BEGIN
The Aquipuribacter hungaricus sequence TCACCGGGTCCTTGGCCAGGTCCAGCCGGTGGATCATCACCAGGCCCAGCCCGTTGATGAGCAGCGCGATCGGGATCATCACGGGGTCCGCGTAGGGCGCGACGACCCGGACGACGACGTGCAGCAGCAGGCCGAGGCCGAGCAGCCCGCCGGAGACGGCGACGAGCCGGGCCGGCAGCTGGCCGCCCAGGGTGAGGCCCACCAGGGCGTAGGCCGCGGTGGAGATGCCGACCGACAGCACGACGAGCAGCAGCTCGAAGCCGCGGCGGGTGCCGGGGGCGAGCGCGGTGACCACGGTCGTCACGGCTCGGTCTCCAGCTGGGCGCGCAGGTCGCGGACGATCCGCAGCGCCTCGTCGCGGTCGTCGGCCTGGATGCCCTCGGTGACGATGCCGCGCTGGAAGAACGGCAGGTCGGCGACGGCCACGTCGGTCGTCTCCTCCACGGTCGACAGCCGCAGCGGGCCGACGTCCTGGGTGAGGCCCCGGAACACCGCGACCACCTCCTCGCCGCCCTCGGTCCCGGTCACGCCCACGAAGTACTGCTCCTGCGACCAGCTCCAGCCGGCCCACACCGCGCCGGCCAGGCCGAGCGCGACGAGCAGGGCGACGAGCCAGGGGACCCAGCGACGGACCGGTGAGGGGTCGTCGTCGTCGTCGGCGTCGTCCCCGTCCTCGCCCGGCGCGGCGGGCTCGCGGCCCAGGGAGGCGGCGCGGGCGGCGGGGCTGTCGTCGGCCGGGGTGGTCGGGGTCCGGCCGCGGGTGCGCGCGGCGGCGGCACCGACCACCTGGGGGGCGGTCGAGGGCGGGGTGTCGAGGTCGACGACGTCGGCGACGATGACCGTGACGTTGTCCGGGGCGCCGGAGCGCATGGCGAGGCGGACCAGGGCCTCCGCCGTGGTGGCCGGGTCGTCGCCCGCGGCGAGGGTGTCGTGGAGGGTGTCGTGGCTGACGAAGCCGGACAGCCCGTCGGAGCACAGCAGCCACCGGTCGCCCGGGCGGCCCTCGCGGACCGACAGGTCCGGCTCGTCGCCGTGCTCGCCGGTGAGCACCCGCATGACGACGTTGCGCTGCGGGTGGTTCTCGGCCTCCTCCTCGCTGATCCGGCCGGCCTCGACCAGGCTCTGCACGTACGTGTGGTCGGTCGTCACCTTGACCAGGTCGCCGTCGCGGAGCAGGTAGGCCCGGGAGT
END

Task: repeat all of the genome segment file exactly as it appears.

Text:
The Aquipuribacter hungaricus sequence TCACCGGGTCCTTGGCCAGGTCCAGCCGGTGGATCATCACCAGGCCCAGCCCGTTGATGAGCAGCGCGATCGGGATCATCACGGGGTCCGCGTAGGGCGCGACGACCCGGACGACGACGTGCAGCAGCAGGCCGAGGCCGAGCAGCCCGCCGGAGACGGCGACGAGCCGGGCCGGCAGCTGGCCGCCCAGGGTGAGGCCCACCAGGGCGTAGGCCGCGGTGGAGATGCCGACCGACAGCACGACGAGCAGCAGCTCGAAGCCGCGGCGGGTGCCGGGGGCGAGCGCGGTGACCACGGTCGTCACGGCTCGGTCTCCAGCTGGGCGCGCAGGTCGCGGACGATCCGCAGCGCCTCGTCGCGGTCGTCGGCCTGGATGCCCTCGGTGACGATGCCGCGCTGGAAGAACGGCAGGTCGGCGACGGCCACGTCGGTCGTCTCCTCCACGGTCGACAGCCGCAGCGGGCCGACGTCCTGGGTGAGGCCCCGGAACACCGCGACCACCTCCTCGCCGCCCTCGGTCCCGGTCACGCCCACGAAGTACTGCTCCTGCGACCAGCTCCAGCCGGCCCACACCGCGCCGGCCAGGCCGAGCGCGACGAGCAGGGCGACGAGCCAGGGGACCCAGCGACGGACCGGTGAGGGGTCGTCGTCGTCGTCGGCGTCGTCCCCGTCCTCGCCCGGCGCGGCGGGCTCGCGGCCCAGGGAGGCGGCGCGGGCGGCGGGGCTGTCGTCGGCCGGGGTGGTCGGGGTCCGGCCGCGGGTGCGCGCGGCGGCGGCACCGACCACCTGGGGGGCGGTCGAGGGCGGGGTGTCGAGGTCGACGACGTCGGCGACGATGACCGTGACGTTGTCCGGGGCGCCGGAGCGCATGGCGAGGCGGACCAGGGCCTCCGCCGTGGTGGCCGGGTCGTCGCCCGCGGCGAGGGTGTCGTGGAGGGTGTCGTGGCTGACGAAGCCGGACAGCCCGTCGGAGCACAGCAGCCACCGGTCGCCCGGGCGGCCCTCGCGGACCGACAGGTCCGGCTCGTCGCCGTGCTCGCCGGTGAGCACCCGCATGACGACGTTGCGCTGCGGGTGGTTCTCGGCCTCCTCCTCGCTGATCCGGCCGGCCTCGACCAGGCTCTGCACGTACGTGTGGTCGGTCGTCACCTTGACCAGGTCGCCGTCGCGGAGCAGGTAGGCCCGGGAGT